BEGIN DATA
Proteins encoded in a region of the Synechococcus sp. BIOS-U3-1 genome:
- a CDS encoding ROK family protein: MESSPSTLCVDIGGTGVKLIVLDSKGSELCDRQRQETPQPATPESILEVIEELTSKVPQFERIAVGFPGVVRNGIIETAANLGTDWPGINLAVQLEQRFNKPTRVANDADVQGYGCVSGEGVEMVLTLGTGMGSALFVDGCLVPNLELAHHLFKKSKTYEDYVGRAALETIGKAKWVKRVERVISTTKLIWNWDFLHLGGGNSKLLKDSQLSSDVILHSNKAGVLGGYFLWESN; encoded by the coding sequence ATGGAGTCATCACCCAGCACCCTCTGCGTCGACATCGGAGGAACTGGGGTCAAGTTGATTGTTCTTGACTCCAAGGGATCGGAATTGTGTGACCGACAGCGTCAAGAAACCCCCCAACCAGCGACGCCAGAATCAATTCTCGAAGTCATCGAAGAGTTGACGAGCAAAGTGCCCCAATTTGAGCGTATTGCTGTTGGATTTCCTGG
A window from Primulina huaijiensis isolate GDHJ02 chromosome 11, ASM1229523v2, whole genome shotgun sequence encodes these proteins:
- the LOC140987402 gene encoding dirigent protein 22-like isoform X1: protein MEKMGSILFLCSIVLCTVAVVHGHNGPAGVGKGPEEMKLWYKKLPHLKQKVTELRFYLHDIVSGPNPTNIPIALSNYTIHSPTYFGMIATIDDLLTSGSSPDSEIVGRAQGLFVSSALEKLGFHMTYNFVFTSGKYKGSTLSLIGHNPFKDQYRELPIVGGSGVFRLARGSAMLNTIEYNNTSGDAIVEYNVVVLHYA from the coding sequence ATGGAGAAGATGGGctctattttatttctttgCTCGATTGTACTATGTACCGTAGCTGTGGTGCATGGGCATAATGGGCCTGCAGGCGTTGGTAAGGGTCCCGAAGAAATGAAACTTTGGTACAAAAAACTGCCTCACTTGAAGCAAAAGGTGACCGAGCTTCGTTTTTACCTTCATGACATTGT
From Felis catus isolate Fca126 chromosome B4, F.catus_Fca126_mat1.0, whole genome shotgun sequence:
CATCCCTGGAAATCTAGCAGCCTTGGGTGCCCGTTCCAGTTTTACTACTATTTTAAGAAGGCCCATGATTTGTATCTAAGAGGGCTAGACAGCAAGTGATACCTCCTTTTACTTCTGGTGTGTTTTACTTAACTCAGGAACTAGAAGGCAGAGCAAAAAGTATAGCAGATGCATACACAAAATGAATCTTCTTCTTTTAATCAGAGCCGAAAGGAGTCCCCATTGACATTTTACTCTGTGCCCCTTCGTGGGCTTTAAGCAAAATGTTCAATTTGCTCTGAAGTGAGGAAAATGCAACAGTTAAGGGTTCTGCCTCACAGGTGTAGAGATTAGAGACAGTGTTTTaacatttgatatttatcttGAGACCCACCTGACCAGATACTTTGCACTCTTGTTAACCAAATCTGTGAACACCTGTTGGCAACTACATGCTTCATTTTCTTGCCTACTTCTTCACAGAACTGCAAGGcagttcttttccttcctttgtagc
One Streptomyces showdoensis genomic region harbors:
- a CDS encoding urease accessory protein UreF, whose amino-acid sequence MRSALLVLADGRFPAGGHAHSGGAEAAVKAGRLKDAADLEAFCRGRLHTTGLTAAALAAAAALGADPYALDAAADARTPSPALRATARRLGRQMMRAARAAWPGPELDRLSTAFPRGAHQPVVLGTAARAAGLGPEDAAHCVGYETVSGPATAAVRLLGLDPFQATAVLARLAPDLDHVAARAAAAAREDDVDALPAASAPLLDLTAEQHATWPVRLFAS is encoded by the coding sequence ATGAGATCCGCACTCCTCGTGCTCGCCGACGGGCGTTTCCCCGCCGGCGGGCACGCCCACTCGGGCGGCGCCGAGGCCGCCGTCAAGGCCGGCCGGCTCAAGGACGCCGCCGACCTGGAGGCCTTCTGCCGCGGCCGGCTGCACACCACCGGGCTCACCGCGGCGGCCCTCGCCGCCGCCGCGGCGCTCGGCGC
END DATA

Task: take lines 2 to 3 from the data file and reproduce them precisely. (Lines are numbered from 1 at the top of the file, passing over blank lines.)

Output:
- a CDS encoding ROK family protein: MESSPSTLCVDIGGTGVKLIVLDSKGSELCDRQRQETPQPATPESILEVIEELTSKVPQFERIAVGFPGVVRNGIIETAANLGTDWPGINLAVQLEQRFNKPTRVANDADVQGYGCVSGEGVEMVLTLGTGMGSALFVDGCLVPNLELAHHLFKKSKTYEDYVGRAALETIGKAKWVKRVERVISTTKLIWNWDFLHLGGGNSKLLKDSQLSSDVILHSNKAGVLGGYFLWESN; encoded by the coding sequence ATGGAGTCATCACCCAGCACCCTCTGCGTCGACATCGGAGGAACTGGGGTCAAGTTGATTGTTCTTGACTCCAAGGGATCGGAATTGTGTGACCGACAGCGTCAAGAAACCCCCCAACCAGCGACGCCAGAATCAATTCTCGAAGTCATCGAAGAGTTGACGAGCAAAGTGCCCCAATTTGAGCGTATTGCTGTTGGATTTCCTGG
A window from Primulina huaijiensis isolate GDHJ02 chromosome 11, ASM1229523v2, whole genome shotgun sequence encodes these proteins: